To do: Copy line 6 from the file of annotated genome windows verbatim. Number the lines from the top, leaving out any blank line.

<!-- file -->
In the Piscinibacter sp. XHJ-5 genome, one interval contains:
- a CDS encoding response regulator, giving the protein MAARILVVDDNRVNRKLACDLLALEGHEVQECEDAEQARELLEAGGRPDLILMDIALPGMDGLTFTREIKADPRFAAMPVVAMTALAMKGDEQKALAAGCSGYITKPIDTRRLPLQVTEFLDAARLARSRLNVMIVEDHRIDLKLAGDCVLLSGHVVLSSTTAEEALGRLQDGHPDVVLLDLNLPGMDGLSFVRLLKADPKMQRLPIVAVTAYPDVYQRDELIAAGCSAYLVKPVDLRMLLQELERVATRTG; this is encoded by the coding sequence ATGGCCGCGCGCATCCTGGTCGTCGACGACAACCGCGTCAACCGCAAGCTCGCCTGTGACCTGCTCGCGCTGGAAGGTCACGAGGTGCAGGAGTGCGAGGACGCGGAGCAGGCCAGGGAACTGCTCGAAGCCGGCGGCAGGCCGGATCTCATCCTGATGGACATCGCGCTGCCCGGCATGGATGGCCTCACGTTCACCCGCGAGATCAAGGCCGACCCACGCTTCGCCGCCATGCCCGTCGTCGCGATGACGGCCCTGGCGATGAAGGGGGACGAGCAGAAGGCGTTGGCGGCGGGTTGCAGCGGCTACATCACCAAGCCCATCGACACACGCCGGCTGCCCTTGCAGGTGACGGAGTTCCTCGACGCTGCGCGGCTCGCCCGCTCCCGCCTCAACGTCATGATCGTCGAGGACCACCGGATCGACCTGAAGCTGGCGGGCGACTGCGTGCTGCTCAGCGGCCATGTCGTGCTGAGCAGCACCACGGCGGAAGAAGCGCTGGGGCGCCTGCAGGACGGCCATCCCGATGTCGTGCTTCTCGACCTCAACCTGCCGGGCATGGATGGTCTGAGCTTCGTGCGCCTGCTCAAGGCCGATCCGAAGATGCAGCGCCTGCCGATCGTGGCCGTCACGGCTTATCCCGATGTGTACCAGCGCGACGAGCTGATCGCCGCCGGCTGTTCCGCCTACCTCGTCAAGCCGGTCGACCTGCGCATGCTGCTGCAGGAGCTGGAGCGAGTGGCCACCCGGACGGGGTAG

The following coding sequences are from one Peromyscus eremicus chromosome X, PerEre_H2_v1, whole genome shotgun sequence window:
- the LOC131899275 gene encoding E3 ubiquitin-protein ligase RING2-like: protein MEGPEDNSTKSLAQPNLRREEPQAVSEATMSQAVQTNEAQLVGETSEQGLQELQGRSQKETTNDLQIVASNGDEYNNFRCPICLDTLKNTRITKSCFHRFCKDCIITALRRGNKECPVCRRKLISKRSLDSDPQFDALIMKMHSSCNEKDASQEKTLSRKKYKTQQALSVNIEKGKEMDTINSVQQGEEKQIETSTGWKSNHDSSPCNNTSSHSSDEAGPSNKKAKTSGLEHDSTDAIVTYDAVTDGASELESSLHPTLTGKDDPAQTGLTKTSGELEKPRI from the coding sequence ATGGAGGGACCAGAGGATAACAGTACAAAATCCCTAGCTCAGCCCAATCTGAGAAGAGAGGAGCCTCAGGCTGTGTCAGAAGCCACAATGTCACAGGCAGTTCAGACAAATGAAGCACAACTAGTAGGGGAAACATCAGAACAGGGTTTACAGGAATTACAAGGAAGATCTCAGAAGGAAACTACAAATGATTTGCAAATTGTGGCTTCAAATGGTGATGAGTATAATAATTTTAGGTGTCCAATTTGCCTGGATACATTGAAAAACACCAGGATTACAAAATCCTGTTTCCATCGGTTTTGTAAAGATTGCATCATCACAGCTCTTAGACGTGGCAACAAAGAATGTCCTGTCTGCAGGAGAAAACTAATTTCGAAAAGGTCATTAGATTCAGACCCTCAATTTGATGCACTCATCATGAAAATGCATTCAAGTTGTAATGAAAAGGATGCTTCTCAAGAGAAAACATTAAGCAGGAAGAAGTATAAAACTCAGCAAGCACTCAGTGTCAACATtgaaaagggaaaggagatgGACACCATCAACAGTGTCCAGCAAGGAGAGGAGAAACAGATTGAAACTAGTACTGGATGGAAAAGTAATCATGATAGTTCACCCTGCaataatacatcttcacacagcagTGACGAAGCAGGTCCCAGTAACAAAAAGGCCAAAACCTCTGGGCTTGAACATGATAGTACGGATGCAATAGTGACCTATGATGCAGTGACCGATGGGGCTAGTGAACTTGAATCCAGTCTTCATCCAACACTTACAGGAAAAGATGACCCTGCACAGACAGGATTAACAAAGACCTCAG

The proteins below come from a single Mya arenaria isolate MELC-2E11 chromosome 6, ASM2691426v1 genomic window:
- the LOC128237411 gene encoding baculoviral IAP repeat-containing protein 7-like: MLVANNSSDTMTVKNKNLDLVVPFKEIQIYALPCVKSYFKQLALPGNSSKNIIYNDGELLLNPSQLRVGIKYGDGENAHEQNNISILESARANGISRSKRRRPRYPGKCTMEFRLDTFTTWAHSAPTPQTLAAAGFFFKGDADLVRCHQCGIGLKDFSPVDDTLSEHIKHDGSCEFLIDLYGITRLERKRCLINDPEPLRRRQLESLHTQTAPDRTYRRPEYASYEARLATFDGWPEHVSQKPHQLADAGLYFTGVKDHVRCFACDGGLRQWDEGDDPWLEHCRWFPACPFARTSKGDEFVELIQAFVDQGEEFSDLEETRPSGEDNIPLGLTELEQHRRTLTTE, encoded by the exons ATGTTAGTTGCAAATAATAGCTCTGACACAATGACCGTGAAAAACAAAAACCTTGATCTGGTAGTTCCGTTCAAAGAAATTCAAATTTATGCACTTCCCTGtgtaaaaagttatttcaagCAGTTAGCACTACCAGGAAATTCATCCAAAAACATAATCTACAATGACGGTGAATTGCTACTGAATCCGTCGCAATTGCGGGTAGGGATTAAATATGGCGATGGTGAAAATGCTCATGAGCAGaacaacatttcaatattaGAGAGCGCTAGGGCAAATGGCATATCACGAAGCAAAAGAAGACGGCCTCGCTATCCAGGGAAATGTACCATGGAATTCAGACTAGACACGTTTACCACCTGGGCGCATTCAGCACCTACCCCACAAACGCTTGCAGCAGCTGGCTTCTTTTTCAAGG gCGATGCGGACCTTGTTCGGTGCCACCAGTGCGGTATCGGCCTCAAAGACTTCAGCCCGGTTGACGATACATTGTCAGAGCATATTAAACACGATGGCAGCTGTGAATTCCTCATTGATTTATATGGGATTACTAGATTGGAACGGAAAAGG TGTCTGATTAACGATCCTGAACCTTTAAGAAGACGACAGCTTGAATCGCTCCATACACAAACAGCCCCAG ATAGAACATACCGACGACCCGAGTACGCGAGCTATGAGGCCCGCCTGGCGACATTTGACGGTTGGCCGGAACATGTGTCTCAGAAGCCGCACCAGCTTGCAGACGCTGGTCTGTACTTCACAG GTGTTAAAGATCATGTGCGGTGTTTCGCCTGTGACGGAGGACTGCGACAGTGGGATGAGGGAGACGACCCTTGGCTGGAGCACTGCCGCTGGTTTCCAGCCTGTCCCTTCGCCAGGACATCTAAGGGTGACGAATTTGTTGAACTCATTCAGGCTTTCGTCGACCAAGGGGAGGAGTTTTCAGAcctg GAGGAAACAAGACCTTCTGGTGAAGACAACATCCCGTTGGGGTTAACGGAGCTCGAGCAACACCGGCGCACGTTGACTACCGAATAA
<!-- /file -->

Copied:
- the LOC128237411 gene encoding baculoviral IAP repeat-containing protein 7-like: MLVANNSSDTMTVKNKNLDLVVPFKEIQIYALPCVKSYFKQLALPGNSSKNIIYNDGELLLNPSQLRVGIKYGDGENAHEQNNISILESARANGISRSKRRRPRYPGKCTMEFRLDTFTTWAHSAPTPQTLAAAGFFFKGDADLVRCHQCGIGLKDFSPVDDTLSEHIKHDGSCEFLIDLYGITRLERKRCLINDPEPLRRRQLESLHTQTAPDRTYRRPEYASYEARLATFDGWPEHVSQKPHQLADAGLYFTGVKDHVRCFACDGGLRQWDEGDDPWLEHCRWFPACPFARTSKGDEFVELIQAFVDQGEEFSDLEETRPSGEDNIPLGLTELEQHRRTLTTE, encoded by the exons ATGTTAGTTGCAAATAATAGCTCTGACACAATGACCGTGAAAAACAAAAACCTTGATCTGGTAGTTCCGTTCAAAGAAATTCAAATTTATGCACTTCCCTGtgtaaaaagttatttcaagCAGTTAGCACTACCAGGAAATTCATCCAAAAACATAATCTACAATGACGGTGAATTGCTACTGAATCCGTCGCAATTGCGGGTAGGGATTAAATATGGCGATGGTGAAAATGCTCATGAGCAGaacaacatttcaatattaGAGAGCGCTAGGGCAAATGGCATATCACGAAGCAAAAGAAGACGGCCTCGCTATCCAGGGAAATGTACCATGGAATTCAGACTAGACACGTTTACCACCTGGGCGCATTCAGCACCTACCCCACAAACGCTTGCAGCAGCTGGCTTCTTTTTCAAGG gCGATGCGGACCTTGTTCGGTGCCACCAGTGCGGTATCGGCCTCAAAGACTTCAGCCCGGTTGACGATACATTGTCAGAGCATATTAAACACGATGGCAGCTGTGAATTCCTCATTGATTTATATGGGATTACTAGATTGGAACGGAAAAGG TGTCTGATTAACGATCCTGAACCTTTAAGAAGACGACAGCTTGAATCGCTCCATACACAAACAGCCCCAG ATAGAACATACCGACGACCCGAGTACGCGAGCTATGAGGCCCGCCTGGCGACATTTGACGGTTGGCCGGAACATGTGTCTCAGAAGCCGCACCAGCTTGCAGACGCTGGTCTGTACTTCACAG GTGTTAAAGATCATGTGCGGTGTTTCGCCTGTGACGGAGGACTGCGACAGTGGGATGAGGGAGACGACCCTTGGCTGGAGCACTGCCGCTGGTTTCCAGCCTGTCCCTTCGCCAGGACATCTAAGGGTGACGAATTTGTTGAACTCATTCAGGCTTTCGTCGACCAAGGGGAGGAGTTTTCAGAcctg GAGGAAACAAGACCTTCTGGTGAAGACAACATCCCGTTGGGGTTAACGGAGCTCGAGCAACACCGGCGCACGTTGACTACCGAATAA